After thoroughly destroying their credibility as prophets and their false gods, he then had all 850 of them put to death by the Jewish people who came to watch. Afterwards, he declares an end to the drought, but a scorned Jezebel puts a bounty on his head, and Elijah flees for his life.
Even Elijah’s fleeing takes on superhuman feats of strength. He runs from Mt. Carmel to Jezreel (15 miles), beating King Ahab’s chariot back. He then goes on to run from Jezreel to Beersheba (100 miles); and after eating, goes on a forty-day fast while travelling and avoiding Jezebel’s hit teams. He ends up at Mt. Horeb where the Lord meets with Elijah. He instructs him to appoint a new king over Syria, a new king over Israel, and his successor, Elisha (1 Kings 19:15-16).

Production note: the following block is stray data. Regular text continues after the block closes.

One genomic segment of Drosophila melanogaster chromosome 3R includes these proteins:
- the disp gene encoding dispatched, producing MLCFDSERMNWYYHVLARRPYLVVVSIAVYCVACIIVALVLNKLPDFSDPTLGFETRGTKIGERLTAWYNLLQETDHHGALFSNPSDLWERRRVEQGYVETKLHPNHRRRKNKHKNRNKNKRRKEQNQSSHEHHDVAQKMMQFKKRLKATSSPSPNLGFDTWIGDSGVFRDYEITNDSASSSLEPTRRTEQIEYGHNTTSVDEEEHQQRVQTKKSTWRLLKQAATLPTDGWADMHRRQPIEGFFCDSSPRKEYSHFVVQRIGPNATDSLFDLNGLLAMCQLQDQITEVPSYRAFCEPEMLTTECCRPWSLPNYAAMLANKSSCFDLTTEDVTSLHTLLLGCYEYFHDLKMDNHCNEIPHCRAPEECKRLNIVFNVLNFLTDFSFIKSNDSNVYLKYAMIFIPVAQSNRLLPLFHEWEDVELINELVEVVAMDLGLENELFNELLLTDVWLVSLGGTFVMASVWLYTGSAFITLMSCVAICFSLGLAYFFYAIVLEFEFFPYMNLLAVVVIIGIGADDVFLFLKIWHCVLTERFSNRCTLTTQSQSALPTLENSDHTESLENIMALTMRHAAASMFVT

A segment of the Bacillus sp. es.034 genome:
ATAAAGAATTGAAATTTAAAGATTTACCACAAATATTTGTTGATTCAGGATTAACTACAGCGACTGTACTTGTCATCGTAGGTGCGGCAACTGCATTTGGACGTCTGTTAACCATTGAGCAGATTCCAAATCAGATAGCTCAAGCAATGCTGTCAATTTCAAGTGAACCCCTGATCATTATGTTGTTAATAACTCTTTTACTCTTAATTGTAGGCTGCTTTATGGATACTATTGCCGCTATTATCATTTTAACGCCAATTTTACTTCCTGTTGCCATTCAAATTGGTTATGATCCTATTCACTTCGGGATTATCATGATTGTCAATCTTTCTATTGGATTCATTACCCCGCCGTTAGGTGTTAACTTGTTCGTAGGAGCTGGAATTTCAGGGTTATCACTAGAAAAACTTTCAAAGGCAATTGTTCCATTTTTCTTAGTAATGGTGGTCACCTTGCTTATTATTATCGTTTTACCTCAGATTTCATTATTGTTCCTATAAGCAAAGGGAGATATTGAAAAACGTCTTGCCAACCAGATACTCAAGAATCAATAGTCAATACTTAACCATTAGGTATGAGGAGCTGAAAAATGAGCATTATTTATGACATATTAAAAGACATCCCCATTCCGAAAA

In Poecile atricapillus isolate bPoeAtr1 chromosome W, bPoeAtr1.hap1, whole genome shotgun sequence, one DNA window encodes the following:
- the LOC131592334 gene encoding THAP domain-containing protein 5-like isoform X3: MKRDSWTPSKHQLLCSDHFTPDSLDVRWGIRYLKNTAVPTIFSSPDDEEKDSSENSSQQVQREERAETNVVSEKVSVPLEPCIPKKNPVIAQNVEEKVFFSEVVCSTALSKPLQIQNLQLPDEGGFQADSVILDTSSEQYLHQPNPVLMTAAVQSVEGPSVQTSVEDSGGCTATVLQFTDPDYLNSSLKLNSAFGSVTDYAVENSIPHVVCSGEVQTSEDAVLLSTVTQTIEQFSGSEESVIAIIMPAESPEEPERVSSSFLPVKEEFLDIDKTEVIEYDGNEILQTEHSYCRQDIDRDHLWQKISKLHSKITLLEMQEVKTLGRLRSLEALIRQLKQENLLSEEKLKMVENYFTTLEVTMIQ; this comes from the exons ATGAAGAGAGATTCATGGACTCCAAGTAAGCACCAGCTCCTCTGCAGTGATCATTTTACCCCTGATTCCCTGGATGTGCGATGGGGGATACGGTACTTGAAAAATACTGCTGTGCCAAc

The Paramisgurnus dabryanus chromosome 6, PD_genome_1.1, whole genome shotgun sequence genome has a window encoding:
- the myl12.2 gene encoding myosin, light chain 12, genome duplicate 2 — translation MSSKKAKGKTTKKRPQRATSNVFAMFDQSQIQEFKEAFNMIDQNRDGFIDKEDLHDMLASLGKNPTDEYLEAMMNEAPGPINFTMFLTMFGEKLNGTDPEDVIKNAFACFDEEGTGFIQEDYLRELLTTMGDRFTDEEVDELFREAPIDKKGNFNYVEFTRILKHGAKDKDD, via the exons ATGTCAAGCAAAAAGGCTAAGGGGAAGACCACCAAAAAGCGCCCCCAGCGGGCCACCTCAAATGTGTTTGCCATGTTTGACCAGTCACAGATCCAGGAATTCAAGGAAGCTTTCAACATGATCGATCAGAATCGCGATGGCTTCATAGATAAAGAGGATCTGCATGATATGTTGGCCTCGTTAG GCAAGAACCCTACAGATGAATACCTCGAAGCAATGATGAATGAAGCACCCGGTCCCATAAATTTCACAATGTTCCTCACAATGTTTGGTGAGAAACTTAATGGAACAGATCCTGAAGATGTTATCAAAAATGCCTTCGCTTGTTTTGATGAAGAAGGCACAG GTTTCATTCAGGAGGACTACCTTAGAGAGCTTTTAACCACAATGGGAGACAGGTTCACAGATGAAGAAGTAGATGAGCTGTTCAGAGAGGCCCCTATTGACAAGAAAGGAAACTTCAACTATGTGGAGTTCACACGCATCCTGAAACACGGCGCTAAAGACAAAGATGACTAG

- These leaders would help turn Israel away from the evil of idol worship and would facilitate the total destruction of the wicked line of Ahab and Jezebel: “And the one who escapes from the sword of Hazael shall Jehu put to death, and the one who escapes from the sword of Jehu shall Elisha put to death” (1 Kings 19:17). Elijah had dealt a death-blow to Baal-worship in Israel, and the three men Elijah would anoint would remove the remaining vestiges of that particular form of idolatry. (Link)
King Ahab ruled during the time of the divided kingdom (Israel-North [209 years], Judah-South [326 years]) before ultimate destruction by the Assyrians and Babylonians (respectively). He had been a morally weak Jewish King (of the northern kingdom) who essentially abdicated his throne to his pagan wife Jezebel. She worshipped Baal, who was the main god of the Canaanites and Phoenicians. She normalizes Baal worship in the north, and eventually, it became problematic to the identity of the Jewish people. Nonetheless, Baal worship had become widespread in Israel during this time, primarily because of Jezebel’s influence, and was why God used Elijah (and his successors) to ultimately put an end to this vile practice.